Our operations are classified into two operating segments: wholesale and retail.  These operating segments represent strategic business areas which, although they operate separately and provide their own distinctive services, enable us to more effectively offer our complete line of home furnishings and accessories.  For certain financial information regarding our operating segments, see Note 16 to the Consolidated Financial Statements included under Item 8 of this Annual Report and incorporated herein by reference.

 

The wholesale segment is principally involved in the development of the Ethan Allen brand, which encompasses the design, manufacture, domestic and off-shore sourcing, sale and distribution of a full range of home furnishings and accessories to a network of independently owned and Ethan Allen-owned design centers as well as related marketing and brand awareness efforts.  Wholesale revenue is generated upon the wholesale sale and shipment of our product to all retail design centers, including those owned by Ethan Allen.  Wholesale profitability includes (i) the wholesale gross margin, which represents the difference between the wholesale sales price and the cost associated with manufacturing and/or sourcing the related product, and (ii) other operating costs associated with wholesale segment activities.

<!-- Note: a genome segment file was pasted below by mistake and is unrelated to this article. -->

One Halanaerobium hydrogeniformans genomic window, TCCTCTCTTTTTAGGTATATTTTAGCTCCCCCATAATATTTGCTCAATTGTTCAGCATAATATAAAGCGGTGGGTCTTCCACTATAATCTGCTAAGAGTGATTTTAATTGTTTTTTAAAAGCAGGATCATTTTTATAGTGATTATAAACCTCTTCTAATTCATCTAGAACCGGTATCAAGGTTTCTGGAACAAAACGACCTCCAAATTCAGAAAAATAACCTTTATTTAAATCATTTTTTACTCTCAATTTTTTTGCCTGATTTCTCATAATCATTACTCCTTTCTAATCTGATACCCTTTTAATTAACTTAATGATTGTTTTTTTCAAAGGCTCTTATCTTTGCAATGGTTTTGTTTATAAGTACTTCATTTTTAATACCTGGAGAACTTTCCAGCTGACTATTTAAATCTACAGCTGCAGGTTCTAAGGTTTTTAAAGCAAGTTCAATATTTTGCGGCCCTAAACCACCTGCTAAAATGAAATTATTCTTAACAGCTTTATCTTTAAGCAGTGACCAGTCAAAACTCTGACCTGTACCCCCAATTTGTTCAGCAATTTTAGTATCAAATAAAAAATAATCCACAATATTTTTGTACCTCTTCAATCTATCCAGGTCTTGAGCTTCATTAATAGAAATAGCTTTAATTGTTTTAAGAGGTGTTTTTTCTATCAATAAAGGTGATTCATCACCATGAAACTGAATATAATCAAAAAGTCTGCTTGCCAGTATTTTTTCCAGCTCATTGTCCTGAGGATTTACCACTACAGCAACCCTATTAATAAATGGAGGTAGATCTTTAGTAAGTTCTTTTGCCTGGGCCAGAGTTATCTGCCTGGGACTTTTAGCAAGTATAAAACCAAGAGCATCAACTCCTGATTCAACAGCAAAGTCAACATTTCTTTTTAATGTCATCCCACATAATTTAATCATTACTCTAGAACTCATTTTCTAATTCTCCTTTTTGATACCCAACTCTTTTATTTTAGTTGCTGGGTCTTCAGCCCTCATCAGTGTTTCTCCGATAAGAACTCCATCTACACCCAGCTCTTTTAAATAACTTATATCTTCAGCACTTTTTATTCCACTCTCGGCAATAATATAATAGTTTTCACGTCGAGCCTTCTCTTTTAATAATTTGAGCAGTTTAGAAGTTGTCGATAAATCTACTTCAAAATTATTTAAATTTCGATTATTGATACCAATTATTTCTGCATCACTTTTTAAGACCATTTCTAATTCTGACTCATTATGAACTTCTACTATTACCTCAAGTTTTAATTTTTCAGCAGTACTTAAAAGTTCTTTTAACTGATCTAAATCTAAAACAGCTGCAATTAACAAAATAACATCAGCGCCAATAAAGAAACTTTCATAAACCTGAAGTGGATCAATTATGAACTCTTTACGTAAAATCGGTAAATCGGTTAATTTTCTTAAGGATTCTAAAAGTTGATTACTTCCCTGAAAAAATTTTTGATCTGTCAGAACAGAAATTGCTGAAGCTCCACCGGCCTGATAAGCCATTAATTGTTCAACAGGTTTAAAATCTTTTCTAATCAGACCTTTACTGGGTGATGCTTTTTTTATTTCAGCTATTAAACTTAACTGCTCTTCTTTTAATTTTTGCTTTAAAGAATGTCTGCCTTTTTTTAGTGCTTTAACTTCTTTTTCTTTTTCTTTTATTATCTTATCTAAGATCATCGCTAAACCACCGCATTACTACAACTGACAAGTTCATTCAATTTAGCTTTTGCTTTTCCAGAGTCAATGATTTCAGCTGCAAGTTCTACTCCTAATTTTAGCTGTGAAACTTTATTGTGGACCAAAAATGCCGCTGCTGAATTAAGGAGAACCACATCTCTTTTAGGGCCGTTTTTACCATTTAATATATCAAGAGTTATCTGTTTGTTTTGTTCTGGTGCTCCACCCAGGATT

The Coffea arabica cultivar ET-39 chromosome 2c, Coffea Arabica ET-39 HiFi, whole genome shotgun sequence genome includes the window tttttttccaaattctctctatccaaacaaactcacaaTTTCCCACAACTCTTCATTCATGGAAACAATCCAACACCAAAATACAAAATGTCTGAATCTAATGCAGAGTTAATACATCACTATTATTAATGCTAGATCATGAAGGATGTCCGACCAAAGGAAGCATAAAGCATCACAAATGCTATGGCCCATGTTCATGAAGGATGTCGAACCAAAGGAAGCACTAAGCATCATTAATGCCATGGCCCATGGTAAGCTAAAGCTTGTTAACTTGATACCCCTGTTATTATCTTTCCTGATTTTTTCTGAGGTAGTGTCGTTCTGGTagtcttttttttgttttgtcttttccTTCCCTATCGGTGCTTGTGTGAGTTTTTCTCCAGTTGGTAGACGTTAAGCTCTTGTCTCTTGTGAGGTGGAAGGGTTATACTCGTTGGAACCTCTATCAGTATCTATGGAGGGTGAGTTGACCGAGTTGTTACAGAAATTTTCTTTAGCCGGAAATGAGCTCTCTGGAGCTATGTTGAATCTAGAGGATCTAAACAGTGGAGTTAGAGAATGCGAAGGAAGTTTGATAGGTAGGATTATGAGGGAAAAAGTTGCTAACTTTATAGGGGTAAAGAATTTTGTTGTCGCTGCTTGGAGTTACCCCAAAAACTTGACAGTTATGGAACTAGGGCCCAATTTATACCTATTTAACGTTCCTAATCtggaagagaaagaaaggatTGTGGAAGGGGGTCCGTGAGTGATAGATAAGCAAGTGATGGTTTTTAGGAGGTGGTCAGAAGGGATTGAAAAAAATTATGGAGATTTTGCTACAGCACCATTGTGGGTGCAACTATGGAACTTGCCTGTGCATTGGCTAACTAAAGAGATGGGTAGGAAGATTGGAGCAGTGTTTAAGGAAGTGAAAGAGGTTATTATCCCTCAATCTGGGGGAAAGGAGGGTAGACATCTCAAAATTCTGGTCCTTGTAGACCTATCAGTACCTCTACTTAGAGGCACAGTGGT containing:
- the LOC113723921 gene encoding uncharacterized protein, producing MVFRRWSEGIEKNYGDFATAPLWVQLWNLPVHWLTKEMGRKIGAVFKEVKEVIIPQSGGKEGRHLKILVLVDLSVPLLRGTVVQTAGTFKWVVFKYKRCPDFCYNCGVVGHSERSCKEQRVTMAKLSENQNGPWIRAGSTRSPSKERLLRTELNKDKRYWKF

The retail segment sells home furnishings and accessories to consumers through a network of Company owned design centers.  Retail revenue is generated upon the retail sale and delivery of our product to our customers.  Retail profitability includes (i) the retail gross margin, which represents the difference between the retail sales price and the cost of goods purchased from the wholesale segment, and (ii) other operating costs associated with retail segment activities.

 

While the manner in which our home furnishings and accessories are marketed and sold is consistent, the nature of the underlying recorded sales (i.e. wholesale versus retail) and the specific services that each operating segment provides (i.e. wholesale manufacturing, sourcing, and distribution versus retail selling) are different.  Within the wholesale segment, we maintain revenue information according to each respective product line (i.e. case goods, upholstery, or home accessories and other).  Sales of case good items include, but are not limited to, beds, dressers, armoires, tables, chairs, buffets, entertainment units, home office furniture, bathroom vanities, and